State wants judge removed from school finance case

Keep an eye on this.

Attorney General Greg Abbott’s office on Monday sought to remove the judge presiding over the public school finance case, contending that his impartiality is in question due to email exchanges with lawyers that filed the lawsuit.

A lawyer for one group of the school districts that sued over the funding system, David Thompson, said state District Judge John Dietz has been impartial and that state lawyers have had the same opportunity to communicate with the judge. Abbott’s office said the state wasn’t notified of the communications with plaintiffs or given a chance to respond.


The attorney general’s motion cited a series of e-mails between the judge or his staff and lawyers for those who sued regarding the merits of the litigation, particularly the judgment, findings of fact and conclusions of law.

The exchange occurred between March 19 and mid-May, said the motion, contending that “some of the emails’ content suggest that the judge is coaching the plaintiffs’ counsel in order to improve their case.”

That raises a question about his impartiality, the motion said.


The motion asks that Dietz recuse from the case or that the matter be referred to the regional presiding judge for consideration.

Thompson said plaintiffs will be filing a response soon.

“We don’t think there is a solid basis for it,” Thompson said of the state’s motion. “Certainly nothing has been done that the state was in the dark about.”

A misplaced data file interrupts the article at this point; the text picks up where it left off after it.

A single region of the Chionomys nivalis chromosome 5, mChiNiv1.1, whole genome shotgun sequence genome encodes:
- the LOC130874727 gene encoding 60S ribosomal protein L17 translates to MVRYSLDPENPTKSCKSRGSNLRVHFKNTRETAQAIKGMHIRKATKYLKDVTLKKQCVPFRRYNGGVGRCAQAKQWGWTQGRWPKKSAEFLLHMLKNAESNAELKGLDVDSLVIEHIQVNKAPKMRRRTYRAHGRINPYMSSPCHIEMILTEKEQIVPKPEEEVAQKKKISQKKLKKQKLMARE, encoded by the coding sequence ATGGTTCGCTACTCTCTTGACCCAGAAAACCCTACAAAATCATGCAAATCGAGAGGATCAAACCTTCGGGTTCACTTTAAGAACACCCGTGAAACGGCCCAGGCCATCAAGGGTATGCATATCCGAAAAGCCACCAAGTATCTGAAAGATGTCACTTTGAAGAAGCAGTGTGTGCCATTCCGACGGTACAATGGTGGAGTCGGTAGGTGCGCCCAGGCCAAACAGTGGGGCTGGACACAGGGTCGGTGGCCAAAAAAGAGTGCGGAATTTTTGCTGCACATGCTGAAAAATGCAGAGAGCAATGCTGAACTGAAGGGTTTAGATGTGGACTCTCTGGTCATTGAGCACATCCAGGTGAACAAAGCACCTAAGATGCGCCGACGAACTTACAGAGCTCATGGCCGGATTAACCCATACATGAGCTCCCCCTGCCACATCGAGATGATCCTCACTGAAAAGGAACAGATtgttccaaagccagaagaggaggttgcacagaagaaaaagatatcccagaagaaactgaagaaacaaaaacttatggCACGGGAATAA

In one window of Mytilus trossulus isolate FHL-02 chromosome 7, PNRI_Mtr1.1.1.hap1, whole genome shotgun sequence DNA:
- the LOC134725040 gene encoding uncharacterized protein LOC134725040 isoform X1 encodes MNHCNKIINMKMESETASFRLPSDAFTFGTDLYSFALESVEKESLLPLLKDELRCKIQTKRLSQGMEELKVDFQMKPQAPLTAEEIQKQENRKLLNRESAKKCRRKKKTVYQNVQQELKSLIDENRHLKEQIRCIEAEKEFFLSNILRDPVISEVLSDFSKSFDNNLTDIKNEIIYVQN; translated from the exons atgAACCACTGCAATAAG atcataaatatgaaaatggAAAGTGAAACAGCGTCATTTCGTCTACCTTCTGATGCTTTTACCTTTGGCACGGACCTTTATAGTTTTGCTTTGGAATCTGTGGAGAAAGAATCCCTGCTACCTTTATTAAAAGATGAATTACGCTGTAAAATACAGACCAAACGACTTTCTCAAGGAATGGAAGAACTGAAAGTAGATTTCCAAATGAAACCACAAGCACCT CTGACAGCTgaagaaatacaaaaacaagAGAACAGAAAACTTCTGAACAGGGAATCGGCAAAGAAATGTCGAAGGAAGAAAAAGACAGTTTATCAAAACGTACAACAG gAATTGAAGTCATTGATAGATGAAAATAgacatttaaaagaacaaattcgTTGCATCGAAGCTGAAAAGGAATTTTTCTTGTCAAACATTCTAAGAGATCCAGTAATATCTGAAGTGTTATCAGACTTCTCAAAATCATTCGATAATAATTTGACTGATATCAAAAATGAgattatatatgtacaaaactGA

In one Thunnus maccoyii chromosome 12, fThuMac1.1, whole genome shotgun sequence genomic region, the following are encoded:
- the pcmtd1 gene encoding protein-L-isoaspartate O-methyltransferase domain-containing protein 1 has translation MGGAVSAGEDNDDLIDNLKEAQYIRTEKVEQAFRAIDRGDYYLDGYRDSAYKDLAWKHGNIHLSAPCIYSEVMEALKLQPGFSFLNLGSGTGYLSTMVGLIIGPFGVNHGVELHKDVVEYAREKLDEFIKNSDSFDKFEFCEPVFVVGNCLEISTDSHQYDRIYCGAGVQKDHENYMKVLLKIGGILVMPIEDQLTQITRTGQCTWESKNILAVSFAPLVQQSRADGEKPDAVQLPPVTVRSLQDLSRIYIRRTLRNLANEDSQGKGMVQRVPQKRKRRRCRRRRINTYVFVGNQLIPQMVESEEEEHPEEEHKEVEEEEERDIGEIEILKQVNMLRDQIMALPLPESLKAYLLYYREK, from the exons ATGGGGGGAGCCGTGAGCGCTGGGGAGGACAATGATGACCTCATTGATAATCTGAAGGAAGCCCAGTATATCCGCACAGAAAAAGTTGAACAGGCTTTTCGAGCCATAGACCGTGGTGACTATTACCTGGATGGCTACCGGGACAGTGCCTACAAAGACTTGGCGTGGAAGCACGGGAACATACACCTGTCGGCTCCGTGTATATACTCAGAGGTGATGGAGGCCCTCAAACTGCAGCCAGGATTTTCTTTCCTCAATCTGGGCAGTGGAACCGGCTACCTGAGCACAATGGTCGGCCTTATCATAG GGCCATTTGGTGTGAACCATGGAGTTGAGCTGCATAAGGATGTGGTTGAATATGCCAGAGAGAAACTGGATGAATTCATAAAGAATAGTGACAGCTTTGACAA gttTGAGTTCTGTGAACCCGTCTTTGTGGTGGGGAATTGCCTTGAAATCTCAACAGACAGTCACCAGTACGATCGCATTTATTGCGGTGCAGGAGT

The DMN fills in a few blanks.

On May 14, Dietz invited all the attorneys from both sides to meet privately in his chambers to discuss his final ruling, which is expected to be issued later this summer. The session, which was closed to the public, included lawyers from Abbott’s office who have been defending the state in the case.

“That the record in this matter is still open, that defendants’ counsel was not notified of the communications or given an opportunity to respond, and that some of the emails’ content suggest that the judge is coaching the plaintiffs’ counsel in order to improve their case, raise a reasonable question regarding the judge’s impartiality,” state attorneys said in the motion.

The motion will be ruled on by a separate judge in the 3rd Administrative Judicial Region of Texas. The presiding judge for the region is Billy Ray Stubblefield of Georgetown.

Houston attorney David Thompson, who represents one group of plaintiffs that includes the Dallas school district, disputed the state’s allegations and said the plaintiffs will vigorously contest the motion.

“We very strongly believe all the communications that have occurred in the case have been appropriate and consistent with the rules of procedure for Texas courts,” Thompson said.

He pointed out that state attorneys previously agreed that each side would submit proposed findings of fact to the judge that would not be shared — at least initially — with the opposing side.

“We hope this motion will be considered and ruled on expeditiously so that a final judgment can be entered and process moved forward,” Thompson said. “We believe Judge Dietz has conducted a very thorough and very fair trial on an issue of extreme importance to all citizens of Texas.”

Engaging in ex parte communication is a serious accusation, and if substantiated then recusal is a suitable remedy. As the facts are in dispute here, it’s too early to say if anything untoward happened. I look forward to the Thompson plaintiffs’ response – I wonder what if anything other plaintiff groups will have to say about this as well – and to Judge Stubblefield’s ruling.

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